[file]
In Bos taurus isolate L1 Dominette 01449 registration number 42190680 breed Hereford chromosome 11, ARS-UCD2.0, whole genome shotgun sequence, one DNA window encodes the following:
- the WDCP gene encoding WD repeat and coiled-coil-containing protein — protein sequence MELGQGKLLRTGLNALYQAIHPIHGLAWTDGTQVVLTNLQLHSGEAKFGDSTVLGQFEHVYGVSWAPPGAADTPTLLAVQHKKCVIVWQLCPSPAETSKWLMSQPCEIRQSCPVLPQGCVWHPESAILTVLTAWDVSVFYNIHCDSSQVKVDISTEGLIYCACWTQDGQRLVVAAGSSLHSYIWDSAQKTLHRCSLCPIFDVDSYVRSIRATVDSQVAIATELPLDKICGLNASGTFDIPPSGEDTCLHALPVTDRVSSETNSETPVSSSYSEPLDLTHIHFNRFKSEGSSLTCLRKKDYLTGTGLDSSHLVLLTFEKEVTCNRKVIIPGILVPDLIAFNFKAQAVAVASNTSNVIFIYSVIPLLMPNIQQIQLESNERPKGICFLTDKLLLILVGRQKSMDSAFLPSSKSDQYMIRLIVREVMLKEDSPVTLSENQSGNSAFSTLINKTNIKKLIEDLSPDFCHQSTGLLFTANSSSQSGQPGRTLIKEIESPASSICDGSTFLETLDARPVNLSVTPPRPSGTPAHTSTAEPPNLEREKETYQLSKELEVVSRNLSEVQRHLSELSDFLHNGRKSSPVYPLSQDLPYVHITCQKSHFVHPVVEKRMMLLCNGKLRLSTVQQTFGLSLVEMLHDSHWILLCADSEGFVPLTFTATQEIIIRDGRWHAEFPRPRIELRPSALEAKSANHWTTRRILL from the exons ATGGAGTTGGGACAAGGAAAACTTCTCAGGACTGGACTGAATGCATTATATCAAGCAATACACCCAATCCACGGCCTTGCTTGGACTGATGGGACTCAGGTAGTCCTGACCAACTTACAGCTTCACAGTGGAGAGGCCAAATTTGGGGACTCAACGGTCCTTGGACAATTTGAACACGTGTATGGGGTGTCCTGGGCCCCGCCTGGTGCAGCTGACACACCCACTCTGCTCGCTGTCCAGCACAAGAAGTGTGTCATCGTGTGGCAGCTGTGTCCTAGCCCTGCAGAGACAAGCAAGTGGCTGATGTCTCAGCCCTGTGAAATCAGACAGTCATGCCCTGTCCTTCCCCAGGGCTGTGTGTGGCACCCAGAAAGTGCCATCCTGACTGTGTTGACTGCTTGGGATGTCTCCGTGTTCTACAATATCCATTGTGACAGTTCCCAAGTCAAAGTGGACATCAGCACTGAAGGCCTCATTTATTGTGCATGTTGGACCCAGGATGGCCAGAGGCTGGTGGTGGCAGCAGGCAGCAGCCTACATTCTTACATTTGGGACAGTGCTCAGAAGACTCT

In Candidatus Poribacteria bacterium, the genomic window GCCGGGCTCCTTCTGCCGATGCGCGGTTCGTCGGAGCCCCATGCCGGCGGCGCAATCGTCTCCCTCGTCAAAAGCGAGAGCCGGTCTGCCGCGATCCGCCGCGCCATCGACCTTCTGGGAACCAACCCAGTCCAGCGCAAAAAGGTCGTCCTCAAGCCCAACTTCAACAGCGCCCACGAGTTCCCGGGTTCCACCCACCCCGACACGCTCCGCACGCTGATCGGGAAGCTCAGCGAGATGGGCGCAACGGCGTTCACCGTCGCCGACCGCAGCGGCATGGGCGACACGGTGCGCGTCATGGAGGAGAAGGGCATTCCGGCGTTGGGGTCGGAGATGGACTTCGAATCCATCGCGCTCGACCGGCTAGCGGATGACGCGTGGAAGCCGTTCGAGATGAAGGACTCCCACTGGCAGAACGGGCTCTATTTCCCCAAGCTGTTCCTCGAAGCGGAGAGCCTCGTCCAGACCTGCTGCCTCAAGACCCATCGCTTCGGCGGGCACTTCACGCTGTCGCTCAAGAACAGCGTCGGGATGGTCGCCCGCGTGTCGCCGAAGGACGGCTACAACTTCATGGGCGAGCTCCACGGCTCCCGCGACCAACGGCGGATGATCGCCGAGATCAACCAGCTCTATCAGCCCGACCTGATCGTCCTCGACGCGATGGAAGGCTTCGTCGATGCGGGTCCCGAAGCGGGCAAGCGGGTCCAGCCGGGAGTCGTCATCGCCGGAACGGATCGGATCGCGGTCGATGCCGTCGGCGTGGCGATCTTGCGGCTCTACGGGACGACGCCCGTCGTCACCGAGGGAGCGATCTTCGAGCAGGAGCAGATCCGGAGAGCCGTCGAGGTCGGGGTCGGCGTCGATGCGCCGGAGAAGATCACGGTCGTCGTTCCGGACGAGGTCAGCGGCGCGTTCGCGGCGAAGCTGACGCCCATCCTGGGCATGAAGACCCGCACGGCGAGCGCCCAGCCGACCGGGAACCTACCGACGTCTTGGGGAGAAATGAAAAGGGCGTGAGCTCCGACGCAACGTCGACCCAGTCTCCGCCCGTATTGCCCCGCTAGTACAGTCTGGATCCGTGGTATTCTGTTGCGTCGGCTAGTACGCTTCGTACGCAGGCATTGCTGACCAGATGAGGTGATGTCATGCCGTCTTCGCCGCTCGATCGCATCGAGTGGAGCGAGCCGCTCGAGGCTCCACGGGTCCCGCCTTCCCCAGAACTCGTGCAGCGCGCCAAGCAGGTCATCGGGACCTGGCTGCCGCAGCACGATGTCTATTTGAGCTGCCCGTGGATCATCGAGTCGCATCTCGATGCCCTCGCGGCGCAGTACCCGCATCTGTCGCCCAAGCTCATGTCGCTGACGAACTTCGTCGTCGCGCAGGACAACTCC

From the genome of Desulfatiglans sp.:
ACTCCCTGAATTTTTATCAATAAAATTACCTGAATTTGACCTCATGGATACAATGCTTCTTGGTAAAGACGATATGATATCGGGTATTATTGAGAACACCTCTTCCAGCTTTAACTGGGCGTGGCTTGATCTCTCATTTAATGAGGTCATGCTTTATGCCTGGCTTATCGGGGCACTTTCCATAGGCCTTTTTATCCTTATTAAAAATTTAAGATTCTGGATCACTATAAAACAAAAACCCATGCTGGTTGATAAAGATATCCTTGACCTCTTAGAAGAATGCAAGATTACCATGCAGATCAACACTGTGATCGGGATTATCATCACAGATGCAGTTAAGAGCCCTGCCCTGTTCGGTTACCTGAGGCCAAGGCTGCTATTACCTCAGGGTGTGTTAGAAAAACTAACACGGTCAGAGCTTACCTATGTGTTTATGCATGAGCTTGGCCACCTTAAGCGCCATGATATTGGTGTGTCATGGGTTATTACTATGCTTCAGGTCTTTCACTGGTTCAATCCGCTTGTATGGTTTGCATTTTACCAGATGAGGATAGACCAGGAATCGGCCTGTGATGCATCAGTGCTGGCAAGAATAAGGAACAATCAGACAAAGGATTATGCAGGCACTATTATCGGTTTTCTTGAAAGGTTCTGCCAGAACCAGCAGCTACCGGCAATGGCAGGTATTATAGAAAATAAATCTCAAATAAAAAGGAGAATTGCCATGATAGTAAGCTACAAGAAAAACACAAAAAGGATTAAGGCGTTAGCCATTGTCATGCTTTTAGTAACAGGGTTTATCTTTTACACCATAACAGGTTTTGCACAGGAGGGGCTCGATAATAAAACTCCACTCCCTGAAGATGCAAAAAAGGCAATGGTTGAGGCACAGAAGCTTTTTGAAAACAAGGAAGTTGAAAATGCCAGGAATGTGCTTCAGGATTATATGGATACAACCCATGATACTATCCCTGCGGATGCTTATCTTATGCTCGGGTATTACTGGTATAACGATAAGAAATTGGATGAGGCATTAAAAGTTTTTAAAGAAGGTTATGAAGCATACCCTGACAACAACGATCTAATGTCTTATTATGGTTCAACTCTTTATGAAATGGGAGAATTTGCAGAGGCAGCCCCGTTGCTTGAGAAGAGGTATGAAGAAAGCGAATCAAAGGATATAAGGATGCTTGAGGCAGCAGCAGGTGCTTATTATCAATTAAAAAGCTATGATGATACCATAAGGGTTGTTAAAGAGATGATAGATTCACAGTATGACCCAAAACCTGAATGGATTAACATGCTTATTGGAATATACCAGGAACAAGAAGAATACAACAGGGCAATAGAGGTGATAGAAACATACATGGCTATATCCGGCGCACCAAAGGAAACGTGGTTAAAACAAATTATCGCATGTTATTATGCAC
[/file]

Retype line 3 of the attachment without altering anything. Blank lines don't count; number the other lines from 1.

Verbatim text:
In Candidatus Poribacteria bacterium, the genomic window GCCGGGCTCCTTCTGCCGATGCGCGGTTCGTCGGAGCCCCATGCCGGCGGCGCAATCGTCTCCCTCGTCAAAAGCGAGAGCCGGTCTGCCGCGATCCGCCGCGCCATCGACCTTCTGGGAACCAACCCAGTCCAGCGCAAAAAGGTCGTCCTCAAGCCCAACTTCAACAGCGCCCACGAGTTCCCGGGTTCCACCCACCCCGACACGCTCCGCACGCTGATCGGGAAGCTCAGCGAGATGGGCGCAACGGCGTTCACCGTCGCCGACCGCAGCGGCATGGGCGACACGGTGCGCGTCATGGAGGAGAAGGGCATTCCGGCGTTGGGGTCGGAGATGGACTTCGAATCCATCGCGCTCGACCGGCTAGCGGATGACGCGTGGAAGCCGTTCGAGATGAAGGACTCCCACTGGCAGAACGGGCTCTATTTCCCCAAGCTGTTCCTCGAAGCGGAGAGCCTCGTCCAGACCTGCTGCCTCAAGACCCATCGCTTCGGCGGGCACTTCACGCTGTCGCTCAAGAACAGCGTCGGGATGGTCGCCCGCGTGTCGCCGAAGGACGGCTACAACTTCATGGGCGAGCTCCACGGCTCCCGCGACCAACGGCGGATGATCGCCGAGATCAACCAGCTCTATCAGCCCGACCTGATCGTCCTCGACGCGATGGAAGGCTTCGTCGATGCGGGTCCCGAAGCGGGCAAGCGGGTCCAGCCGGGAGTCGTCATCGCCGGAACGGATCGGATCGCGGTCGATGCCGTCGGCGTGGCGATCTTGCGGCTCTACGGGACGACGCCCGTCGTCACCGAGGGAGCGATCTTCGAGCAGGAGCAGATCCGGAGAGCCGTCGAGGTCGGGGTCGGCGTCGATGCGCCGGAGAAGATCACGGTCGTCGTTCCGGACGAGGTCAGCGGCGCGTTCGCGGCGAAGCTGACGCCCATCCTGGGCATGAAGACCCGCACGGCGAGCGCCCAGCCGACCGGGAACCTACCGACGTCTTGGGGAGAAATGAAAAGGGCGTGAGCTCCGACGCAACGTCGACCCAGTCTCCGCCCGTATTGCCCCGCTAGTACAGTCTGGATCCGTGGTATTCTGTTGCGTCGGCTAGTACGCTTCGTACGCAGGCATTGCTGACCAGATGAGGTGATGTCATGCCGTCTTCGCCGCTCGATCGCATCGAGTGGAGCGAGCCGCTCGAGGCTCCACGGGTCCCGCCTTCCCCAGAACTCGTGCAGCGCGCCAAGCAGGTCATCGGGACCTGGCTGCCGCAGCACGATGTCTATTTGAGCTGCCCGTGGATCATCGAGTCGCATCTCGATGCCCTCGCGGCGCAGTACCCGCATCTGTCGCCCAAGCTCATGTCGCTGACGAACTTCGTCGTCGCGCAGGACAACTCC